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Romanian report Romanian report
by Euro Reporter
2011-08-10 09:15:00
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Jewish group urges Romania to change anti-Semitic definition

A Jewish group on Tuesday urged Romania to change the definition of an anti-Semitic word included in a widely-circulated dictionary, saying it was "an expression of racism in its purest form."  

"We are calling on the Academy to correct without delay the shameful and offending definition of the word 'jidan'," the Centre for Monitoring and Combating Anti-Semitism in Romania (MCA) said in a letter. Defined in an earlier edition as a "familiar and pejorative" term, the word is described as a "popular" alternative name for Jew in the 2009 edition. "This definition turns the most abject expression of anti-Semitism into a mere synonym for Jew," MCA stressed. The group said that "'Jidan' was the last word to be heard by the hundreds  of thousands Jews whose belongings were stolen and burnt and who were themselves crammed into death trains or killed like animals simply because they were born Jewish."  

"This definition is harmful to Romanian society and likely to encourage nationalist and chauvinist propaganda," MCA said. Between 280,000 and 380,000 Romanian and Ukrainian Jews died in the Holocaust in Romania and the territories under its control, according to an international commission of historians headed by Nobel Peace Prize laureate Elie Wiesel, himself a Romanian-born Jew.

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President to hold crisis talks


Romania's president has summoned the central bank governor, the prime minister and other key finance officials to discuss the effects of the financial crisis.

Traian Basescu is to meet Mugur Isarescu, governor of the National Bank of Romania, Prime Minister Emil Boc, Finance Minister Gheorghe Ialomiteanu and others later Tuesday to discuss developments in global financial crisis, his office said.

Reacting to world financial markets, the Bucharest BVB stock exchange dipped 10 percent Tuesday. Shares of major Romanian oil company Petrom fell by 12.26 percent. Last week, the International Monetary Fund said Romania's economy is set to grow this year by 1.5 percent after two years of economic decline. The country has a very high sales tax and public sector wages were slashed a year ago.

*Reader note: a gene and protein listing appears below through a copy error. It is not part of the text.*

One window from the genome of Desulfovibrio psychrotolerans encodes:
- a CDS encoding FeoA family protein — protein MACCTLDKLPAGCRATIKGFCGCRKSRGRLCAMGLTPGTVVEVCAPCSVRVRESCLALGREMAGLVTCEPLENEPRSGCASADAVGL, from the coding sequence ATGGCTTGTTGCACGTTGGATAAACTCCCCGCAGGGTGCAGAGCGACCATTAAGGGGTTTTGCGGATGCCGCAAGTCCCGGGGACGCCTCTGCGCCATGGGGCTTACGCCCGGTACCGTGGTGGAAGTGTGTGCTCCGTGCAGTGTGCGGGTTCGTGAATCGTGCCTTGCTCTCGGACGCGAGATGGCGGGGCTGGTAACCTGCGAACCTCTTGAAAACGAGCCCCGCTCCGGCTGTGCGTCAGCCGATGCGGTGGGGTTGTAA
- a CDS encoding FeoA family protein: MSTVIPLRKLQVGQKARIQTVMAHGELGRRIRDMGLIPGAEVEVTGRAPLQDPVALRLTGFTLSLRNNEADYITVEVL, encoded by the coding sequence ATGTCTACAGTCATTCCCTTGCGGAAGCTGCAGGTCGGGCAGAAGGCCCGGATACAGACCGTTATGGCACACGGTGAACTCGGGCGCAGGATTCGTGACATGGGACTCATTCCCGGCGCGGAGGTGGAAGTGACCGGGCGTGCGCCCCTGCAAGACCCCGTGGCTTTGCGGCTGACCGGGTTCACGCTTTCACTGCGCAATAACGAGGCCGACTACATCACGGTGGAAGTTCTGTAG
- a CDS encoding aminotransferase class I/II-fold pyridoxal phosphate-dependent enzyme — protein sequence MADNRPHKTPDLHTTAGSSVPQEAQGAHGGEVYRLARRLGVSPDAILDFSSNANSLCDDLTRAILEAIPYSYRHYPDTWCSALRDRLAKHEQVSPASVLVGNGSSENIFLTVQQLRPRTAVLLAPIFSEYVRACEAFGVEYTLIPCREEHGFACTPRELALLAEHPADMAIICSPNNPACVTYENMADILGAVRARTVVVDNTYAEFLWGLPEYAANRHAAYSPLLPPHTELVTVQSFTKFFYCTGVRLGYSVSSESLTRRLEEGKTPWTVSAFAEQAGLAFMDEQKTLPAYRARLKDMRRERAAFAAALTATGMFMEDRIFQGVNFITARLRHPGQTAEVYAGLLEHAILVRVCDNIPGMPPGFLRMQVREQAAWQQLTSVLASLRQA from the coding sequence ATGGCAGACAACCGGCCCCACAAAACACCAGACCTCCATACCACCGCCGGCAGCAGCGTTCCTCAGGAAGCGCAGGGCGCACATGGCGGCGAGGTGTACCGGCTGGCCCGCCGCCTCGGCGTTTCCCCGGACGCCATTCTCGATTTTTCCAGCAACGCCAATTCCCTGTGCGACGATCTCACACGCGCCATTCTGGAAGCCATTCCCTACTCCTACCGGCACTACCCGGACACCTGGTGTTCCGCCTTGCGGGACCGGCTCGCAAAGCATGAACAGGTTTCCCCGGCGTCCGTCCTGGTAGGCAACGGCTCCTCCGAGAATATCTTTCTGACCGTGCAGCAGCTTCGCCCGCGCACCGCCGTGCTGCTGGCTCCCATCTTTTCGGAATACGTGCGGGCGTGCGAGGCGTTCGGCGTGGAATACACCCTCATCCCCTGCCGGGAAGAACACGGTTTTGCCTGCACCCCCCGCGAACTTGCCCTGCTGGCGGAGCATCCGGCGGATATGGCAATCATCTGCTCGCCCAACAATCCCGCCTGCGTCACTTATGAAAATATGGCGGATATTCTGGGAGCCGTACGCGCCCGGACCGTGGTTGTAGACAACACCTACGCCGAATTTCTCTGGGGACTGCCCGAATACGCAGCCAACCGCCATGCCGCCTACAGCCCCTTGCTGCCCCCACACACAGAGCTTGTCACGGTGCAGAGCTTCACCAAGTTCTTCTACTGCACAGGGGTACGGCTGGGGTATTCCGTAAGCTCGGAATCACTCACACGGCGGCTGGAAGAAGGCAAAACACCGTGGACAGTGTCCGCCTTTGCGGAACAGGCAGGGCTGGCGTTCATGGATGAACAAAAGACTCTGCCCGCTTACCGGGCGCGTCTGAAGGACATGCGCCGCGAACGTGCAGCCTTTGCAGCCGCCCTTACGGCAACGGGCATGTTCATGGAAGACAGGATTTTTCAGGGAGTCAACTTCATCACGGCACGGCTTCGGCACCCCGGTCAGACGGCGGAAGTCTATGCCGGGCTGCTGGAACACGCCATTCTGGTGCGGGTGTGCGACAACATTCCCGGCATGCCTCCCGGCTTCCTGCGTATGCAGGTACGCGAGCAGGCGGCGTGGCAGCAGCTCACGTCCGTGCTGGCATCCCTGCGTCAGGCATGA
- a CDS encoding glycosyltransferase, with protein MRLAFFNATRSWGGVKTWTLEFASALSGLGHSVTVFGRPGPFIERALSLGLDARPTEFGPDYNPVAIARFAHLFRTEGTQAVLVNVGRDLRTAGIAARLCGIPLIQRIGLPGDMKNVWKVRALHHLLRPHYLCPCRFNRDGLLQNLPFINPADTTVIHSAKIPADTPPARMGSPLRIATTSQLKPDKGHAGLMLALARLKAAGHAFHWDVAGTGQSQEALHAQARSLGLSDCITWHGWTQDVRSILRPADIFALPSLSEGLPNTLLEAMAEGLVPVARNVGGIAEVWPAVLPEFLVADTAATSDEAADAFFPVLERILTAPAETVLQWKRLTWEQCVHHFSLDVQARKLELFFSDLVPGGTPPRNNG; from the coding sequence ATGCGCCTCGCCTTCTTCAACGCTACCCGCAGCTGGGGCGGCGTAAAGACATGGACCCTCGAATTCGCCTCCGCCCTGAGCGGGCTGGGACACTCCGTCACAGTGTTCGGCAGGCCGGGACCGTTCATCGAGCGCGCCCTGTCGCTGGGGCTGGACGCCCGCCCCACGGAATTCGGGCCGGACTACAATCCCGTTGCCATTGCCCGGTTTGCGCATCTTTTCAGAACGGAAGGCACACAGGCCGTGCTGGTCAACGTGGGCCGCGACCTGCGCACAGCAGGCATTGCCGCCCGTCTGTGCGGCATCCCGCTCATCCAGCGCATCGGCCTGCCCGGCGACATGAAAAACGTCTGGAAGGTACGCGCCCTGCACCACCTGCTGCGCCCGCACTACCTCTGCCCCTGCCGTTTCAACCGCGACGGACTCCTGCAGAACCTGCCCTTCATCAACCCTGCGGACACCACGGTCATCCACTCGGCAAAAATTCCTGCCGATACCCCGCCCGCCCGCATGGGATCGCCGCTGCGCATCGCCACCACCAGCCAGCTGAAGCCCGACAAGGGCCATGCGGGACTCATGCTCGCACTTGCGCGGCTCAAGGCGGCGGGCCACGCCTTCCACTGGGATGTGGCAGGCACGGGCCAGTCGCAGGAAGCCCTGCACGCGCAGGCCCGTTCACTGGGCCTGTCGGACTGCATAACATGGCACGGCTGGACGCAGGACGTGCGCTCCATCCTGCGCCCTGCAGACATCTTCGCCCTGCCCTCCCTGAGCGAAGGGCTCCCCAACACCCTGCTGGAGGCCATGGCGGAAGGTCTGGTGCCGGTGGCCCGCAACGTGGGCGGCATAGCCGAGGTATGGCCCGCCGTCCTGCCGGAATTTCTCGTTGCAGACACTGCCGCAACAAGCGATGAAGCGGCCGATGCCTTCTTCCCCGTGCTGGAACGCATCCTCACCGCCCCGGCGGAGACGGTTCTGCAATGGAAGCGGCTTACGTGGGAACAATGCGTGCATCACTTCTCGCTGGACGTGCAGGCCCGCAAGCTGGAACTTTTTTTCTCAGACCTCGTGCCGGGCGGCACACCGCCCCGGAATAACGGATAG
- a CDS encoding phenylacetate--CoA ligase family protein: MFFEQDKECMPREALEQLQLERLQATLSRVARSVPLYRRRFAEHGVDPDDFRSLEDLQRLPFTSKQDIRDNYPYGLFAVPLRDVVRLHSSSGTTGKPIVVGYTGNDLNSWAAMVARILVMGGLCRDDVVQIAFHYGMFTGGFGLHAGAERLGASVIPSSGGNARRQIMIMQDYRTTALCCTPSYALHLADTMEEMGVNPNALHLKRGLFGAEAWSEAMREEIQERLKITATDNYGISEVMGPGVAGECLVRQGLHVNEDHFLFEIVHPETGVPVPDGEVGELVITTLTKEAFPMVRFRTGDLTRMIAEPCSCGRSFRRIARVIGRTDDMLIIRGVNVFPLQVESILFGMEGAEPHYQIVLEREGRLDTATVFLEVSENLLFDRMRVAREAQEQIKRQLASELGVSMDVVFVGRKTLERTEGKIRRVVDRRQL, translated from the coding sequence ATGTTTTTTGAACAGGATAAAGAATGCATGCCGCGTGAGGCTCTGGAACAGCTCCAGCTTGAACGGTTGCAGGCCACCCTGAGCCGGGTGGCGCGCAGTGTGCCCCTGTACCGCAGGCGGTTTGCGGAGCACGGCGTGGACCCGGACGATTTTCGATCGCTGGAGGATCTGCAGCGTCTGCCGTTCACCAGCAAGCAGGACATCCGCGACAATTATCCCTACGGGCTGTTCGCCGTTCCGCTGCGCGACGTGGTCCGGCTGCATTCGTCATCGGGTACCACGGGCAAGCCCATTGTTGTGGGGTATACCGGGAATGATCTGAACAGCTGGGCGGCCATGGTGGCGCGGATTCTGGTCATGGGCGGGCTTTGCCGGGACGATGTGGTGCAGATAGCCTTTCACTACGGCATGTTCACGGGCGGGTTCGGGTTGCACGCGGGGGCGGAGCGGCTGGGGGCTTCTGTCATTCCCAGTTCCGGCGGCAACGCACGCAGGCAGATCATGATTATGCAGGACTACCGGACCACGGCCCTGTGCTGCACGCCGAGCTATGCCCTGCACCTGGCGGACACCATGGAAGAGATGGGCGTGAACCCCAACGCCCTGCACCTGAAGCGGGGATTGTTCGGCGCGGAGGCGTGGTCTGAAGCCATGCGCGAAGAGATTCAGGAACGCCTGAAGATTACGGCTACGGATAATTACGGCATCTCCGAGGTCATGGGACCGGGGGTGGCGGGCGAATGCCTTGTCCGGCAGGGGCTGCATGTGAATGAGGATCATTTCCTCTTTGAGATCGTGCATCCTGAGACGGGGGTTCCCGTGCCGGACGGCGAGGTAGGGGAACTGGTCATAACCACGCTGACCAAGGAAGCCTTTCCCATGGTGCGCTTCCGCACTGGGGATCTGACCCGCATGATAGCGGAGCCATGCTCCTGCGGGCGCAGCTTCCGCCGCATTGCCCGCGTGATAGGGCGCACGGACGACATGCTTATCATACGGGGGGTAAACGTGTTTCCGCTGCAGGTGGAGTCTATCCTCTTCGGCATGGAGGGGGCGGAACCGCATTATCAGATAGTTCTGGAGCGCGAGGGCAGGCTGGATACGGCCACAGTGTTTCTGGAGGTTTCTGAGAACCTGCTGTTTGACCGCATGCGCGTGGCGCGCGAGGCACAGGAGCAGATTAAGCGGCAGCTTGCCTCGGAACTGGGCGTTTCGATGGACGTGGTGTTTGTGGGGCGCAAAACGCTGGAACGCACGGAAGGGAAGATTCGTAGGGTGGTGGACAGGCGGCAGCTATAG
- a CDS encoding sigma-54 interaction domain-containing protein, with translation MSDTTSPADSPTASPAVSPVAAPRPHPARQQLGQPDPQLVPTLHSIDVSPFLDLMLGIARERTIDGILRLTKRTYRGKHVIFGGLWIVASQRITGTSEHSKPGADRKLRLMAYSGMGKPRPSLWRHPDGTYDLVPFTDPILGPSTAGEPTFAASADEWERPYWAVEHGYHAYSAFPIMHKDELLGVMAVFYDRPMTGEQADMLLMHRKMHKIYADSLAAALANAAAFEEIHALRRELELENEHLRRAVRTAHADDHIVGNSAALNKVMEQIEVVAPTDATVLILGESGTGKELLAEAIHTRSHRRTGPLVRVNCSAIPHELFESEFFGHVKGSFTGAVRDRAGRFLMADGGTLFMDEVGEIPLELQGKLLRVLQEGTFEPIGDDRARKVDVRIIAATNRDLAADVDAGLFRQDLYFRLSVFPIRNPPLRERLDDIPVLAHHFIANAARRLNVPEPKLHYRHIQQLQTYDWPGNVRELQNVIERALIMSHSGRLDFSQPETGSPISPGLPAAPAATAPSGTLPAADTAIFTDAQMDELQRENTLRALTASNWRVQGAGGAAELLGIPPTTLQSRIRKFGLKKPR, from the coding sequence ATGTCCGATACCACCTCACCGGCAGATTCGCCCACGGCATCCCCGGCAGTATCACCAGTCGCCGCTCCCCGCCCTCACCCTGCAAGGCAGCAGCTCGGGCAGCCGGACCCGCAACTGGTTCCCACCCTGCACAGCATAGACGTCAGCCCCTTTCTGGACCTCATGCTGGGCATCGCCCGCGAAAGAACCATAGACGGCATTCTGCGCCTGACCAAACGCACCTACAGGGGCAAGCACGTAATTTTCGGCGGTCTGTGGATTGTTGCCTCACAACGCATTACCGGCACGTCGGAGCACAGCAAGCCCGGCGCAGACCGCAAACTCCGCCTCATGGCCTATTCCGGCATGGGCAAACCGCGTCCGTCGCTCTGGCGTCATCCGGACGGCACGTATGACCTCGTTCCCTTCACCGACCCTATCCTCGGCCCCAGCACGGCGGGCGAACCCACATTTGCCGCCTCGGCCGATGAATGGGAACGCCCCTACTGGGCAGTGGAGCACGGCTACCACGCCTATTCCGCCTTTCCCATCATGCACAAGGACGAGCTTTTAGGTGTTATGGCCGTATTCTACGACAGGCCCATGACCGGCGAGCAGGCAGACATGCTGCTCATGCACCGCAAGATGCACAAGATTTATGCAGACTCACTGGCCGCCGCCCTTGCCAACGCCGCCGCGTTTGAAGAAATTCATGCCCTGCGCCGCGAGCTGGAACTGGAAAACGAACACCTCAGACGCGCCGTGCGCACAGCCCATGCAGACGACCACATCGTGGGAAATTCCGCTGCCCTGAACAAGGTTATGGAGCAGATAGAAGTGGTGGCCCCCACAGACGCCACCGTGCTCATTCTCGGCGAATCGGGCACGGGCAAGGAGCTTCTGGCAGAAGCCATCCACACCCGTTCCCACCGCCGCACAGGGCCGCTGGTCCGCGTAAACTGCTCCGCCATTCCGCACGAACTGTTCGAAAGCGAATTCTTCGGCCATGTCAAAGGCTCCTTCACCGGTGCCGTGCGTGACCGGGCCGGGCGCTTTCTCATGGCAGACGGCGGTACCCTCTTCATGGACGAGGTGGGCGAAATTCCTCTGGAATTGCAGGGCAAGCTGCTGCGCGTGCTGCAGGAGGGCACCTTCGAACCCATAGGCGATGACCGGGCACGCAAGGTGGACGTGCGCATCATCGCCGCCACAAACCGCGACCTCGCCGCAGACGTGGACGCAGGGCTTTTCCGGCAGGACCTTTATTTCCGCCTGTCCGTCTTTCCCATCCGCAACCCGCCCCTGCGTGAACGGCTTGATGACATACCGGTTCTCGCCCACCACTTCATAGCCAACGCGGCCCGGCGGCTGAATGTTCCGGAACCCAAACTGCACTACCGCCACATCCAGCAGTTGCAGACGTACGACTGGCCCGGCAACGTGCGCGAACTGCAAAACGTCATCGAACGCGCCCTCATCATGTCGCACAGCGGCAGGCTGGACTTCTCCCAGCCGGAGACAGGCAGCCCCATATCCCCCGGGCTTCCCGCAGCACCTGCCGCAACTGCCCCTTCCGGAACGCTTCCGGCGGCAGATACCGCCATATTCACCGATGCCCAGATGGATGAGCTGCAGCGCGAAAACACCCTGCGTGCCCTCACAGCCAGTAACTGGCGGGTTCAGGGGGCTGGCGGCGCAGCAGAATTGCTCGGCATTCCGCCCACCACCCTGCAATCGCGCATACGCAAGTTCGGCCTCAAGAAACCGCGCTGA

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Romania should stay cautious to secure growth


Romanian President Train Basescu on Tuesday called on the government to remain cautious and to continue to cut back public spending in the current difficult global economic context. He refused to use the word crisis to qualify the instability on financial markets, calling it instead a mere "reaction" to "unconvincing measures taken by politicians in Europe and in the US."

"Romania should remain cautious. We have managed to restore some fragile macroeconomic indicators but the international situation requires us to be cautious and prudent." The president asked the ruling coalition parties not to indulge in "populism" by promising salaries or pensions rises that would expand deficits and add to the debt. Romania's public debt amounts to 37 percent of its GDP. The country was severely hit by a two-year recession in 2009 and 2010.

It was among the first in the European Union to benefit from an emergency 20-billion-euro aid package for non-eurozone countries from the International Monetary Fund, the EU and the World Bank. In exchange, the centre-right government cut public sector wages by 25 percent in 2010 and hiked the VAT sales tax from 19 to 24 percent. It also launched reforms to reduce public spending. The agreement with the IMF was successfully completed at the beginning of this year. The Balkan country should book 1.5 percent growth this year, according to the IMF and the EU.


      
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